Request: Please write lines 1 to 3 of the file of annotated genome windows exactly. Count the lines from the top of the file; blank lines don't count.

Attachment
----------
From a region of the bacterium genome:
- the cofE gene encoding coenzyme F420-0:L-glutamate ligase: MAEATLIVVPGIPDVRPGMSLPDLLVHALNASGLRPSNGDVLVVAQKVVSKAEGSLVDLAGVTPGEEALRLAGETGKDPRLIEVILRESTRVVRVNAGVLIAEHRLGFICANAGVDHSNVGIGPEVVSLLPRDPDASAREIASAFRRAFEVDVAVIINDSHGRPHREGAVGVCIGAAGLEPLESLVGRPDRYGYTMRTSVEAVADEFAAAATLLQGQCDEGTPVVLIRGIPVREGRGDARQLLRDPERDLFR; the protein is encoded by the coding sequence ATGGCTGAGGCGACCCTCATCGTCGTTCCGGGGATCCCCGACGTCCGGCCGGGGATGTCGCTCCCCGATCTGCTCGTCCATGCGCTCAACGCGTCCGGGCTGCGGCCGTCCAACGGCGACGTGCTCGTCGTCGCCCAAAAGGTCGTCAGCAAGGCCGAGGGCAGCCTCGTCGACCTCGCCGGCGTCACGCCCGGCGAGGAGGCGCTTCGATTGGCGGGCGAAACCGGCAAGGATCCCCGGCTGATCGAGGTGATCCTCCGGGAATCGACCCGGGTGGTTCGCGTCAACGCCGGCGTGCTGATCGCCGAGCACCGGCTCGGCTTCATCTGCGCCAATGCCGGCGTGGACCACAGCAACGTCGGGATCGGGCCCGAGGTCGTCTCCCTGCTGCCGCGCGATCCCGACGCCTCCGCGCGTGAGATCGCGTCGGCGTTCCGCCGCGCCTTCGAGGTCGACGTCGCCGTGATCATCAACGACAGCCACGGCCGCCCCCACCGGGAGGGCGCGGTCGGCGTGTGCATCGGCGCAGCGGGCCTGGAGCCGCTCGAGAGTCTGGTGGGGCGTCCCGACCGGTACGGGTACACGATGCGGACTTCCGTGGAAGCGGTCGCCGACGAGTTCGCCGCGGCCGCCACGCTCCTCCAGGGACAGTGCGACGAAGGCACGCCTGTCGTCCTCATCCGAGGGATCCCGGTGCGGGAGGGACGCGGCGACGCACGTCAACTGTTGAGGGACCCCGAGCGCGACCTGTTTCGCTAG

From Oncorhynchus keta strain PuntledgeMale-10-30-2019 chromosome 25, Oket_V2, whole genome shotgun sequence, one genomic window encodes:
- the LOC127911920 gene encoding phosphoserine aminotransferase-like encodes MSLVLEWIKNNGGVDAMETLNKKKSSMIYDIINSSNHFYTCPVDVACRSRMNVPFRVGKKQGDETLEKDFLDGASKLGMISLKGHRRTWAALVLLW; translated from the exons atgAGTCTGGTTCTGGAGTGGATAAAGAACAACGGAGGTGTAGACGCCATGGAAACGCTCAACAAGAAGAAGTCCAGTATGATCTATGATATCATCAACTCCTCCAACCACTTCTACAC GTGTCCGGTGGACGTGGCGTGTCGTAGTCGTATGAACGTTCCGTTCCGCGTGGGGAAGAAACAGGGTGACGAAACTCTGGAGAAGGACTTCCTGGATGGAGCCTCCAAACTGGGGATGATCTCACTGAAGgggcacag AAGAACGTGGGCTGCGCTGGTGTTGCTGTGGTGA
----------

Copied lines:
From a region of the bacterium genome:
- the cofE gene encoding coenzyme F420-0:L-glutamate ligase: MAEATLIVVPGIPDVRPGMSLPDLLVHALNASGLRPSNGDVLVVAQKVVSKAEGSLVDLAGVTPGEEALRLAGETGKDPRLIEVILRESTRVVRVNAGVLIAEHRLGFICANAGVDHSNVGIGPEVVSLLPRDPDASAREIASAFRRAFEVDVAVIINDSHGRPHREGAVGVCIGAAGLEPLESLVGRPDRYGYTMRTSVEAVADEFAAAATLLQGQCDEGTPVVLIRGIPVREGRGDARQLLRDPERDLFR; the protein is encoded by the coding sequence ATGGCTGAGGCGACCCTCATCGTCGTTCCGGGGATCCCCGACGTCCGGCCGGGGATGTCGCTCCCCGATCTGCTCGTCCATGCGCTCAACGCGTCCGGGCTGCGGCCGTCCAACGGCGACGTGCTCGTCGTCGCCCAAAAGGTCGTCAGCAAGGCCGAGGGCAGCCTCGTCGACCTCGCCGGCGTCACGCCCGGCGAGGAGGCGCTTCGATTGGCGGGCGAAACCGGCAAGGATCCCCGGCTGATCGAGGTGATCCTCCGGGAATCGACCCGGGTGGTTCGCGTCAACGCCGGCGTGCTGATCGCCGAGCACCGGCTCGGCTTCATCTGCGCCAATGCCGGCGTGGACCACAGCAACGTCGGGATCGGGCCCGAGGTCGTCTCCCTGCTGCCGCGCGATCCCGACGCCTCCGCGCGTGAGATCGCGTCGGCGTTCCGCCGCGCCTTCGAGGTCGACGTCGCCGTGATCATCAACGACAGCCACGGCCGCCCCCACCGGGAGGGCGCGGTCGGCGTGTGCATCGGCGCAGCGGGCCTGGAGCCGCTCGAGAGTCTGGTGGGGCGTCCCGACCGGTACGGGTACACGATGCGGACTTCCGTGGAAGCGGTCGCCGACGAGTTCGCCGCGGCCGCCACGCTCCTCCAGGGACAGTGCGACGAAGGCACGCCTGTCGTCCTCATCCGAGGGATCCCGGTGCGGGAGGGACGCGGCGACGCACGTCAACTGTTGAGGGACCCCGAGCGCGACCTGTTTCGCTAG

From Oncorhynchus keta strain PuntledgeMale-10-30-2019 chromosome 25, Oket_V2, whole genome shotgun sequence, one genomic window encodes: